The city is mentioned in Egyptian sources during the second millennium BC. and later became an important Phoenician port city. It was destroyed about 140 BC. and was first rebuilt under Emperor Augustus and was called Colonia Julia Augusta Felix Berytus. Beirut played an important role in the silk trade and was known for his law school during the Late Antiquity. A series of earthquakes during the 500s caused the city to lie largely in ruins during the Arab conquest of 635.
Beirut’s role as a trading town diminished after the arrival of the Arabs. The city was conquered by the Christians during the Crusades 1110 and 1197 but fell 1291 in the hands of the Mamluks. During the Ottoman Empire 1517-1918, Beirut was the capital of the province of the same name. After World War I, Beirut came under French rule and became the independent Lebanese capital in 1946. Following the establishment of the State of Israel in 1948, many Palestinians sought refuge in Beirut, on the outskirts of which large refugee camps emerged. Until the civil war in 1975, Beirut was the commercial center of the Arab world, political and religious sanctuary, cultural breathing space and entertainment city.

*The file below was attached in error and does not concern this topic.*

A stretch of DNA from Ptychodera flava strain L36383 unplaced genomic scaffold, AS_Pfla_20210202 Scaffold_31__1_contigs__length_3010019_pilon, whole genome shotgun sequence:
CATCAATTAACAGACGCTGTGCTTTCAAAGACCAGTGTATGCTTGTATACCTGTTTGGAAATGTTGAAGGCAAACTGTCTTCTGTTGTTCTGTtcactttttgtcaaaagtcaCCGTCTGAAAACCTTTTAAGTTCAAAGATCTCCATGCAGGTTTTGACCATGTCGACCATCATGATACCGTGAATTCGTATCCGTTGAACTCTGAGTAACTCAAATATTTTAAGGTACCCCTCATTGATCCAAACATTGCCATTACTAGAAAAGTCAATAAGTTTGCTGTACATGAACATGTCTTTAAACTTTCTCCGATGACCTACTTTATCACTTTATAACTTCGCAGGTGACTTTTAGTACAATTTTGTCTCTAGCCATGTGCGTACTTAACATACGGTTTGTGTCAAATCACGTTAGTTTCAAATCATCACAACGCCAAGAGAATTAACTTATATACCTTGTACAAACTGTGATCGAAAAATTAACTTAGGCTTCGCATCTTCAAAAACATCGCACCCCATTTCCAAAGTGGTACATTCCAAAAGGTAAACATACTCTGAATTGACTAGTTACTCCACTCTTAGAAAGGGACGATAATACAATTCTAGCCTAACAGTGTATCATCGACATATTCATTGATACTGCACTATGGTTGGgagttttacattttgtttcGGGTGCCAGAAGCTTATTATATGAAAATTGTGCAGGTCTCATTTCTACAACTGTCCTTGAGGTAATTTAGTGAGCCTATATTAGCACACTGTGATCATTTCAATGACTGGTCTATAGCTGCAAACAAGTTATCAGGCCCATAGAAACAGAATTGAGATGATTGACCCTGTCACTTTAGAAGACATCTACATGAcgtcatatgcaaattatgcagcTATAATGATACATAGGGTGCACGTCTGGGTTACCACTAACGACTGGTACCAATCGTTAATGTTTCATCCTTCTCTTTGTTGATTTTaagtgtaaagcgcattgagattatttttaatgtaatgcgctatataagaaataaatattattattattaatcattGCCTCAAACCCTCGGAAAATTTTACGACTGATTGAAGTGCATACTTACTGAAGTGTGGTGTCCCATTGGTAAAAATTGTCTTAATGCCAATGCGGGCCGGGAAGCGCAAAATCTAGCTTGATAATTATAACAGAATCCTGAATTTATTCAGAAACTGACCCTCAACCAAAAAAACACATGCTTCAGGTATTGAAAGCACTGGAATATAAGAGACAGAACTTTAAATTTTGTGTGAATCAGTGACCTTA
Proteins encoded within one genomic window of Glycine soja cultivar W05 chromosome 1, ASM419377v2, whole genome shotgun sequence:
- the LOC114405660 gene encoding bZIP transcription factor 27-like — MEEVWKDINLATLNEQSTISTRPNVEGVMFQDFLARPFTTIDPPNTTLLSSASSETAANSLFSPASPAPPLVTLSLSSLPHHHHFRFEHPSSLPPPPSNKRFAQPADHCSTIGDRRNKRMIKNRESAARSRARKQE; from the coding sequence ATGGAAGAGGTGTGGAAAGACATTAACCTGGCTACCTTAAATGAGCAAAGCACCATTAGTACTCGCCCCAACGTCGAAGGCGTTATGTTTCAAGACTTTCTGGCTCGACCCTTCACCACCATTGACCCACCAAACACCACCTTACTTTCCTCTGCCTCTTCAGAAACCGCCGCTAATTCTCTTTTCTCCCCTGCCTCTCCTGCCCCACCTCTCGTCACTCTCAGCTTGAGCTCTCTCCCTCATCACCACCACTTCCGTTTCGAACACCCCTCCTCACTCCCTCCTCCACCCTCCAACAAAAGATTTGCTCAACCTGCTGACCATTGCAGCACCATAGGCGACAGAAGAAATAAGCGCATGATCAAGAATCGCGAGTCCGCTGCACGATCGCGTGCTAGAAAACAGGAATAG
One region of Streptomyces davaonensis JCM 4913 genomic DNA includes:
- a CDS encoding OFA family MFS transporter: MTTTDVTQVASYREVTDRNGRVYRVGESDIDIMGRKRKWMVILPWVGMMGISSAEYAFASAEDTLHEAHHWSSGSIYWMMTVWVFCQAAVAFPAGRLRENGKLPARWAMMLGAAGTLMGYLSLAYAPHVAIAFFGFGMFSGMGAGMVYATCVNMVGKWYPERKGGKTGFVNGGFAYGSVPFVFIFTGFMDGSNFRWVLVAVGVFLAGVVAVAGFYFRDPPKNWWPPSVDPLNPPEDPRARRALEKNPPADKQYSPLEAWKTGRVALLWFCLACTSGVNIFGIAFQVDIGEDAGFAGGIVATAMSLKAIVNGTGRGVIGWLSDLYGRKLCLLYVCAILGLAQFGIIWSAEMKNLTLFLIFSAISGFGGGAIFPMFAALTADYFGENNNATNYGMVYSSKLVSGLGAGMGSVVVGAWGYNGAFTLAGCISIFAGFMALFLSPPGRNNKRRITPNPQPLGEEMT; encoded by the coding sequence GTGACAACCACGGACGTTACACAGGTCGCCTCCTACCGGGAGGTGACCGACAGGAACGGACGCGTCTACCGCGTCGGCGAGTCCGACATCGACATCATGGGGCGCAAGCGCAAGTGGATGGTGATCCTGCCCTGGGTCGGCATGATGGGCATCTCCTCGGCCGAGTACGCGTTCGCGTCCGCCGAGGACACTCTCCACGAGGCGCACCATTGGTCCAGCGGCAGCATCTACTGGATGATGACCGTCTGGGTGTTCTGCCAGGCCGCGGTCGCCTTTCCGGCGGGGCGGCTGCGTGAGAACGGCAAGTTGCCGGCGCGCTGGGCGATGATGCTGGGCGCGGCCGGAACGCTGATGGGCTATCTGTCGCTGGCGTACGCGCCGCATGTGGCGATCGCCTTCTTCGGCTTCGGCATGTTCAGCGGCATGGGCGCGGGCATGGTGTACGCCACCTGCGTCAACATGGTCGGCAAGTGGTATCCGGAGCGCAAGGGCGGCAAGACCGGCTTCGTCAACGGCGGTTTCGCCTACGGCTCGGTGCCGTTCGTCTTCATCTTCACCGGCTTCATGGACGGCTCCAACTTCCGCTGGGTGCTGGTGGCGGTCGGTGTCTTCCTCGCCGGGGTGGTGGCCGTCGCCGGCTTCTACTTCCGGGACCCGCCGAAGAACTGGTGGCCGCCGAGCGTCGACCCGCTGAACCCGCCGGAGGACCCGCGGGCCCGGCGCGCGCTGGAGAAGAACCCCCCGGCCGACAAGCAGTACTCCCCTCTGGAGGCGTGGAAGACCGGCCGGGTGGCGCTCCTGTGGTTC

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However, there were strong religious, social and political tensions in Lebanon beneath the surface. They came today during the 1975-89 civil war, which not least hit Beirut and its population hard. The city was divided into an eastern, mainly Christian, and a western, mainly Muslim. At times, very fierce battles took place in and around Beirut between Christian and Muslim militias, but also within Christian and Muslim groups, respectively. The Palestinian refugees were also drawn into the fighting. Foreign intervention, mainly Israel and Syria, worsened the situation. Beirut was bombed by Israeli aircraft and suffered a severe siege in connection with Israel’s invasion of Lebanon in the summer of 1982.
Since the end of the civil war and the so-called Taif agreement in 1989, an extensive reconstruction of the severely war-damaged Beirut has been under way. The ambition is for Beirut to regain its former central role for the Middle East’s economy, banking and culture.